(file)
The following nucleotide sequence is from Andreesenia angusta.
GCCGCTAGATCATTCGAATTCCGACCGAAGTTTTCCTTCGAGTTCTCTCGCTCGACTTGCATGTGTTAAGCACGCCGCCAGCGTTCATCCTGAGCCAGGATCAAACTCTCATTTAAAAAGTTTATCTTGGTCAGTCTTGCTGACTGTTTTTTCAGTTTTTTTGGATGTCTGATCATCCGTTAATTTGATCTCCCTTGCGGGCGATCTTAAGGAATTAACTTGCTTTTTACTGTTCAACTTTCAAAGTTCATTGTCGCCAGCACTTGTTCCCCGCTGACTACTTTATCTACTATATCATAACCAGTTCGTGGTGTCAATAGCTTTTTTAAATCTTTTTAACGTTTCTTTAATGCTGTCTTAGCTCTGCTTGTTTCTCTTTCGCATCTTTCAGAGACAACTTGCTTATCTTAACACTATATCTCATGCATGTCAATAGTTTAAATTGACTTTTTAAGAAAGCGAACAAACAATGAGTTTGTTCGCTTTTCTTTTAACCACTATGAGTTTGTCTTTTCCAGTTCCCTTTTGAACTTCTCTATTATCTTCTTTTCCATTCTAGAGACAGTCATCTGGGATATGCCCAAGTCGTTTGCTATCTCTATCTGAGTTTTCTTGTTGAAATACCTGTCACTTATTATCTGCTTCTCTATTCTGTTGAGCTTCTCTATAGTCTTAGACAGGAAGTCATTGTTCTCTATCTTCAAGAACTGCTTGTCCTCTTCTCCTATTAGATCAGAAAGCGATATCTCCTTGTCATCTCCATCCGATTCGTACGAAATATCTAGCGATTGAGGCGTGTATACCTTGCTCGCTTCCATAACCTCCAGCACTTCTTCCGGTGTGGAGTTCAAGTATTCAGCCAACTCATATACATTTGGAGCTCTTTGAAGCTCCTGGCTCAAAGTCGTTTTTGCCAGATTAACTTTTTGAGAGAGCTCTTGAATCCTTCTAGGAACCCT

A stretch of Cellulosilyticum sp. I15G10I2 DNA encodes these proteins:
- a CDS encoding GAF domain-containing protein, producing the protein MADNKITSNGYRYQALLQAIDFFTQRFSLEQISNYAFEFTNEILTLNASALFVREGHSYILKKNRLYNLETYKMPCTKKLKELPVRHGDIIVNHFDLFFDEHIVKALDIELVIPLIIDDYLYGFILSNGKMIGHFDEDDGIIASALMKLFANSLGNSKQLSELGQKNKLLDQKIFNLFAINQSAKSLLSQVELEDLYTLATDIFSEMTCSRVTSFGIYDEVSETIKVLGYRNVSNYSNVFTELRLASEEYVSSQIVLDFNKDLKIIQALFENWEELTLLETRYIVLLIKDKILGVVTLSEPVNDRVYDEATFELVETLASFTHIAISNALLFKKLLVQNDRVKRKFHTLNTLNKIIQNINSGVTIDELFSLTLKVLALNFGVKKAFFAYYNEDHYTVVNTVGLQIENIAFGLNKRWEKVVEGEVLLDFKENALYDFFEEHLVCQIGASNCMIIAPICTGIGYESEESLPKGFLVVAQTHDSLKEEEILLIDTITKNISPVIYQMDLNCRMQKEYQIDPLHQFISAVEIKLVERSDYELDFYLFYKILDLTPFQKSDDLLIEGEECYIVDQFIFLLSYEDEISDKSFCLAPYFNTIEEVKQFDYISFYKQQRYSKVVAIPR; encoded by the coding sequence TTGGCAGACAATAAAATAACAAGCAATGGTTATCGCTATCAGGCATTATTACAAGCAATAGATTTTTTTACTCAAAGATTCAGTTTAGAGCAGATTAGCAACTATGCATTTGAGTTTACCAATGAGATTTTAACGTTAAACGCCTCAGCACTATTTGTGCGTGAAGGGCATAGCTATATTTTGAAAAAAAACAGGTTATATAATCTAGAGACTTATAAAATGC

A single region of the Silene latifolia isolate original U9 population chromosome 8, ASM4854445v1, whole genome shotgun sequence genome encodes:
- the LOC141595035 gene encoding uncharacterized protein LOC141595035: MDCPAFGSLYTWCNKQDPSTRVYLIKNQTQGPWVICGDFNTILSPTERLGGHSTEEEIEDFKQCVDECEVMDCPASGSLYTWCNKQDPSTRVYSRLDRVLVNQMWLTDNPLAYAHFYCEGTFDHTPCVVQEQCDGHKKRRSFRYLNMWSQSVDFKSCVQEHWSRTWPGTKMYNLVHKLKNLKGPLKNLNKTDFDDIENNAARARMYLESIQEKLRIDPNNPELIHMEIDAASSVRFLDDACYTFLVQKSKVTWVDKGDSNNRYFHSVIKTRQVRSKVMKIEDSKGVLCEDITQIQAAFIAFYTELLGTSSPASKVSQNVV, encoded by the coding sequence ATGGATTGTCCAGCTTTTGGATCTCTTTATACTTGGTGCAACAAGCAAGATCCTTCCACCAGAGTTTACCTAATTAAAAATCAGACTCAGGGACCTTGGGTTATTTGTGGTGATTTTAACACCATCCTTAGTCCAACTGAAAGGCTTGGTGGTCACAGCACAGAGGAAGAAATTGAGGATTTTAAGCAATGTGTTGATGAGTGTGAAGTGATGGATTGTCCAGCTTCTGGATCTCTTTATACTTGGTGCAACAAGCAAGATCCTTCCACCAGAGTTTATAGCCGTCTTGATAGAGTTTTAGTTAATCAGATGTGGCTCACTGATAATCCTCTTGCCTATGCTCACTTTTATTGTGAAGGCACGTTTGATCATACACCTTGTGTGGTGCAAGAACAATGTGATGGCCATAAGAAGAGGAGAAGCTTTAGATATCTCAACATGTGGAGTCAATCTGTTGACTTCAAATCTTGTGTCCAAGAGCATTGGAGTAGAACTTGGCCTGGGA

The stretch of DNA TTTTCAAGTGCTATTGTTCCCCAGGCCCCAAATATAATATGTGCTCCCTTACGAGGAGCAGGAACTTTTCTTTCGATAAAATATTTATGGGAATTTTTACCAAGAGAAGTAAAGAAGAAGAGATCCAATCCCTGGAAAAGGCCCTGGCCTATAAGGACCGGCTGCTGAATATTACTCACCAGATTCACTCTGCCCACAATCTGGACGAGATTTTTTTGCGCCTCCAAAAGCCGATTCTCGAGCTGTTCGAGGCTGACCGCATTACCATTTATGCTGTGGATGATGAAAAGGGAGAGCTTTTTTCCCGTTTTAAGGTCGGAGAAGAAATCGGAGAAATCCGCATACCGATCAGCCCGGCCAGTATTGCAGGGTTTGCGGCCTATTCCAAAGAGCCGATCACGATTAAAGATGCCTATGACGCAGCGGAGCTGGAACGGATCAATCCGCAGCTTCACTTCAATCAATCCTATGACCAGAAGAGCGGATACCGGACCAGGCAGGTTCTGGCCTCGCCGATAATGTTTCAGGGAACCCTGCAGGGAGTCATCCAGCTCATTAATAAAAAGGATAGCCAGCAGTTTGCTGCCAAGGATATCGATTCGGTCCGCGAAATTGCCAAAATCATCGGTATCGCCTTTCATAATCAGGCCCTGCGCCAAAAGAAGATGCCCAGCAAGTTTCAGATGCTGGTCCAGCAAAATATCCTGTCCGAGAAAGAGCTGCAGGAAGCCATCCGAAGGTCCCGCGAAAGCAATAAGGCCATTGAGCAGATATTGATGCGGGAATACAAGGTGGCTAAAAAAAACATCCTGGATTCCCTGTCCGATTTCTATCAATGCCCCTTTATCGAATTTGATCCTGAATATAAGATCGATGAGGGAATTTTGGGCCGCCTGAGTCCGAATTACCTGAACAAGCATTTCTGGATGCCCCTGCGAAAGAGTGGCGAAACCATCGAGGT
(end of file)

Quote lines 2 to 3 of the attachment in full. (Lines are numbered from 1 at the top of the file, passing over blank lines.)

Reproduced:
GCCGCTAGATCATTCGAATTCCGACCGAAGTTTTCCTTCGAGTTCTCTCGCTCGACTTGCATGTGTTAAGCACGCCGCCAGCGTTCATCCTGAGCCAGGATCAAACTCTCATTTAAAAAGTTTATCTTGGTCAGTCTTGCTGACTGTTTTTTCAGTTTTTTTGGATGTCTGATCATCCGTTAATTTGATCTCCCTTGCGGGCGATCTTAAGGAATTAACTTGCTTTTTACTGTTCAACTTTCAAAGTTCATTGTCGCCAGCACTTGTTCCCCGCTGACTACTTTATCTACTATATCATAACCAGTTCGTGGTGTCAATAGCTTTTTTAAATCTTTTTAACGTTTCTTTAATGCTGTCTTAGCTCTGCTTGTTTCTCTTTCGCATCTTTCAGAGACAACTTGCTTATCTTAACACTATATCTCATGCATGTCAATAGTTTAAATTGACTTTTTAAGAAAGCGAACAAACAATGAGTTTGTTCGCTTTTCTTTTAACCACTATGAGTTTGTCTTTTCCAGTTCCCTTTTGAACTTCTCTATTATCTTCTTTTCCATTCTAGAGACAGTCATCTGGGATATGCCCAAGTCGTTTGCTATCTCTATCTGAGTTTTCTTGTTGAAATACCTGTCACTTATTATCTGCTTCTCTATTCTGTTGAGCTTCTCTATAGTCTTAGACAGGAAGTCATTGTTCTCTATCTTCAAGAACTGCTTGTCCTCTTCTCCTATTAGATCAGAAAGCGATATCTCCTTGTCATCTCCATCCGATTCGTACGAAATATCTAGCGATTGAGGCGTGTATACCTTGCTCGCTTCCATAACCTCCAGCACTTCTTCCGGTGTGGAGTTCAAGTATTCAGCCAACTCATATACATTTGGAGCTCTTTGAAGCTCCTGGCTCAAAGTCGTTTTTGCCAGATTAACTTTTTGAGAGAGCTCTTGAATCCTTCTAGGAACCCT

A stretch of Cellulosilyticum sp. I15G10I2 DNA encodes these proteins: